Using lexical familiarity judgments to assess verbally mediated intelligence in aphasia

UNCG Author/Contributor (non-UNCG co-authors, if there are any, appear on document)
Kristine Lundgren, Associate Professor (Creator)
The University of North Carolina at Greensboro (UNCG )
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Abstract: In this study, a task using forced-choice lexical familiarity judgments of irregular versus archaic words (a newly developed measure called the Lexical Orthographic Familiarity Test; LOFT) was compared to a standardized oral word-reading measure (the Wechsler Test of Adult Reading; WTAR) in a group of 35 aphasic adults and a comparison group of 125 community dwelling, nonbrain damaged adults. When compared to the comparison group, aphasics had significantly lower scores on the WTAR but not the LOFT. Although both the WTAR and LOFT were significantly correlated with education in the nonbrain-damaged group, only the LOFT was correlated with education and also with the Barona full scale IQ index in the aphasic group. Lastly, WTAR performance showed a significantly greater relationship to the severity of language disorder in the aphasic group than did the LOFT. These results have both theoretical and clinical implications for the assessment of language-disordered adults, as they indicate that patients with aphasia may retain aspects of verbally mediated intelligence, and that the LOFT may provide a better estimate of premorbid functioning in aphasia than other currently available measures.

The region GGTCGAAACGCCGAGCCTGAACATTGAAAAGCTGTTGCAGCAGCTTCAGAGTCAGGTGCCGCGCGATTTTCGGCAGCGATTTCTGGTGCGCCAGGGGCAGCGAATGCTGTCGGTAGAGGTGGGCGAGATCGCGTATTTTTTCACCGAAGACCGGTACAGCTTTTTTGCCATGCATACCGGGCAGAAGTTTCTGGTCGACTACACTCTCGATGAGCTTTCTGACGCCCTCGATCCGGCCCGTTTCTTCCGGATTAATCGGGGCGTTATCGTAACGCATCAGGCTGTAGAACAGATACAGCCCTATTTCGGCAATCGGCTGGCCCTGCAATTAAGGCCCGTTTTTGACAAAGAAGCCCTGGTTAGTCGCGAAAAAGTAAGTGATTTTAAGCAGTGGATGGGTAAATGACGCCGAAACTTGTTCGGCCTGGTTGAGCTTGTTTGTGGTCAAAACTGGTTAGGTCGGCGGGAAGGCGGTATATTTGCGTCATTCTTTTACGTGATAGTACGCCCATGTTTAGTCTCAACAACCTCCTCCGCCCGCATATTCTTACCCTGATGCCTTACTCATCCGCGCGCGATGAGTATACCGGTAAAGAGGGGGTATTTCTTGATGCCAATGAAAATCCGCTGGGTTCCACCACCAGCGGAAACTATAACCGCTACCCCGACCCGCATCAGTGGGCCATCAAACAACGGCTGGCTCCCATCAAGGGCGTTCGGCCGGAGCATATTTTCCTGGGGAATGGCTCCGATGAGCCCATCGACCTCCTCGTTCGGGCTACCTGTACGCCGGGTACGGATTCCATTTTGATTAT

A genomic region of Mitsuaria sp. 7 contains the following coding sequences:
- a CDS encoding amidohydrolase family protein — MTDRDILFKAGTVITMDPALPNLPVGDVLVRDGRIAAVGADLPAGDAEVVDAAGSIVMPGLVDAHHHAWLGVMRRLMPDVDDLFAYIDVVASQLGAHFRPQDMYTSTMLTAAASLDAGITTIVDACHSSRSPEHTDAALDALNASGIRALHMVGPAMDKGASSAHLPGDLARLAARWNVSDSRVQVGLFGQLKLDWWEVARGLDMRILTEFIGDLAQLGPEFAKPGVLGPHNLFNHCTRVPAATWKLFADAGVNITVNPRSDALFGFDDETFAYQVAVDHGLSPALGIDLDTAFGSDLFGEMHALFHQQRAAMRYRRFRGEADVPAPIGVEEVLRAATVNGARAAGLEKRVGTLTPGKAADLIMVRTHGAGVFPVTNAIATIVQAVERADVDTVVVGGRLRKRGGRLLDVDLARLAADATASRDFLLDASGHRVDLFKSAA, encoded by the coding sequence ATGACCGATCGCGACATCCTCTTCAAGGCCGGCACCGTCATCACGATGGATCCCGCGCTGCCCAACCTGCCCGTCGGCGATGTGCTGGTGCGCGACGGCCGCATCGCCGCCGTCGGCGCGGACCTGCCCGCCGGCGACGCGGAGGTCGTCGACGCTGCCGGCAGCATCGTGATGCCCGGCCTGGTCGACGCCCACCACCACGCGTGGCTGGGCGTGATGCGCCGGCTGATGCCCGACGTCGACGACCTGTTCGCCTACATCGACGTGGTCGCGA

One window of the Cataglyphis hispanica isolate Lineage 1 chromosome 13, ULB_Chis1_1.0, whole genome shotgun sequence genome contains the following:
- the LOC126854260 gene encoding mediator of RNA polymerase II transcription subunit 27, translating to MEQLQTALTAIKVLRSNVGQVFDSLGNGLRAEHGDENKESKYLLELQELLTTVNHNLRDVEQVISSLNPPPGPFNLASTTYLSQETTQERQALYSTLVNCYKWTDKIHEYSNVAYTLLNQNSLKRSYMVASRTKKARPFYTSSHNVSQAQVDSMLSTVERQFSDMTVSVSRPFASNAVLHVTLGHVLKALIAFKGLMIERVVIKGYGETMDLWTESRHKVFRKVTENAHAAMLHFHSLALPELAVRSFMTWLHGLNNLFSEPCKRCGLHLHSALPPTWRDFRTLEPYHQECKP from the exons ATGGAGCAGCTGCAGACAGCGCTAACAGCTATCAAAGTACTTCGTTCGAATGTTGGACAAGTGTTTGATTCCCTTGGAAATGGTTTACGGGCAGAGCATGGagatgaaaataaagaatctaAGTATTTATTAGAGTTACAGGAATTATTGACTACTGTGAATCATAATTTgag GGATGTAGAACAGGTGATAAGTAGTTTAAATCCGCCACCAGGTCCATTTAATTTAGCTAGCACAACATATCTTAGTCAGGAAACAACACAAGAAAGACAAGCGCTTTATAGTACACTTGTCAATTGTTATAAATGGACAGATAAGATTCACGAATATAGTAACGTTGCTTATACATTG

Additional Information

Neuropsychology. 22, (6), 687-696
Language: English
Date: 2008
Aphasia, Intelligence Quotient, Lexical Access, Premorbidity, Semantics, Test Reliability, Test Validity

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